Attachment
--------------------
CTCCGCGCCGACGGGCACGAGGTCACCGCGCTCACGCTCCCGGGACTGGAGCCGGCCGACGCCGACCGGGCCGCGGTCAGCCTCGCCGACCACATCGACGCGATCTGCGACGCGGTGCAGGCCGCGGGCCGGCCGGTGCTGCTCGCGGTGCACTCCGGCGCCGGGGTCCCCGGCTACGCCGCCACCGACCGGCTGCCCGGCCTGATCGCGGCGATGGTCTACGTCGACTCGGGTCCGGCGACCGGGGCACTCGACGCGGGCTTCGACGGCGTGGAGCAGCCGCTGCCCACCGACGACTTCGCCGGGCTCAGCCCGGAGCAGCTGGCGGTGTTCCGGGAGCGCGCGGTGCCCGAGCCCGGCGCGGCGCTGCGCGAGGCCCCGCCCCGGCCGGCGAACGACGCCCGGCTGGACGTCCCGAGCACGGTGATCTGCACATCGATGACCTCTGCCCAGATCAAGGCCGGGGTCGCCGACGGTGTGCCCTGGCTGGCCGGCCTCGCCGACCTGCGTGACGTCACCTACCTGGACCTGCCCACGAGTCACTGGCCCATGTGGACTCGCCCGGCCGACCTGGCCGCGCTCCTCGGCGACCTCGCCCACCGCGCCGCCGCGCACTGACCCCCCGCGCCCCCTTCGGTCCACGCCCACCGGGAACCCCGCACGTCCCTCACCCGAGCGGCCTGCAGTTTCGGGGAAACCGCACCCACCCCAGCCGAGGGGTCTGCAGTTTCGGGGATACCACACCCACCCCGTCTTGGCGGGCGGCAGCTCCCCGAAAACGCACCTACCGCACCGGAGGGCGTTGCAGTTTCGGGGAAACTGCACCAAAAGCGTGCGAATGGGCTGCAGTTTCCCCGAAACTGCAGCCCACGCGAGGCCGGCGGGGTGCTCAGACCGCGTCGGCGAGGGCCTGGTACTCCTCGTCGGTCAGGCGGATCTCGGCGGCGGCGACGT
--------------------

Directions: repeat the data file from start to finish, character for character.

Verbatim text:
CTCCGCGCCGACGGGCACGAGGTCACCGCGCTCACGCTCCCGGGACTGGAGCCGGCCGACGCCGACCGGGCCGCGGTCAGCCTCGCCGACCACATCGACGCGATCTGCGACGCGGTGCAGGCCGCGGGCCGGCCGGTGCTGCTCGCGGTGCACTCCGGCGCCGGGGTCCCCGGCTACGCCGCCACCGACCGGCTGCCCGGCCTGATCGCGGCGATGGTCTACGTCGACTCGGGTCCGGCGACCGGGGCACTCGACGCGGGCTTCGACGGCGTGGAGCAGCCGCTGCCCACCGACGACTTCGCCGGGCTCAGCCCGGAGCAGCTGGCGGTGTTCCGGGAGCGCGCGGTGCCCGAGCCCGGCGCGGCGCTGCGCGAGGCCCCGCCCCGGCCGGCGAACGACGCCCGGCTGGACGTCCCGAGCACGGTGATCTGCACATCGATGACCTCTGCCCAGATCAAGGCCGGGGTCGCCGACGGTGTGCCCTGGCTGGCCGGCCTCGCCGACCTGCGTGACGTCACCTACCTGGACCTGCCCACGAGTCACTGGCCCATGTGGACTCGCCCGGCCGACCTGGCCGCGCTCCTCGGCGACCTCGCCCACCGCGCCGCCGCGCACTGACCCCCCGCGCCCCCTTCGGTCCACGCCCACCGGGAACCCCGCACGTCCCTCACCCGAGCGGCCTGCAGTTTCGGGGAAACCGCACCCACCCCAGCCGAGGGGTCTGCAGTTTCGGGGATACCACACCCACCCCGTCTTGGCGGGCGGCAGCTCCCCGAAAACGCACCTACCGCACCGGAGGGCGTTGCAGTTTCGGGGAAACTGCACCAAAAGCGTGCGAATGGGCTGCAGTTTCCCCGAAACTGCAGCCCACGCGAGGCCGGCGGGGTGCTCAGACCGCGTCGGCGAGGGCCTGGTACTCCTCGTCGGTCAGGCGGATCTCGGCGGCGGCGACGT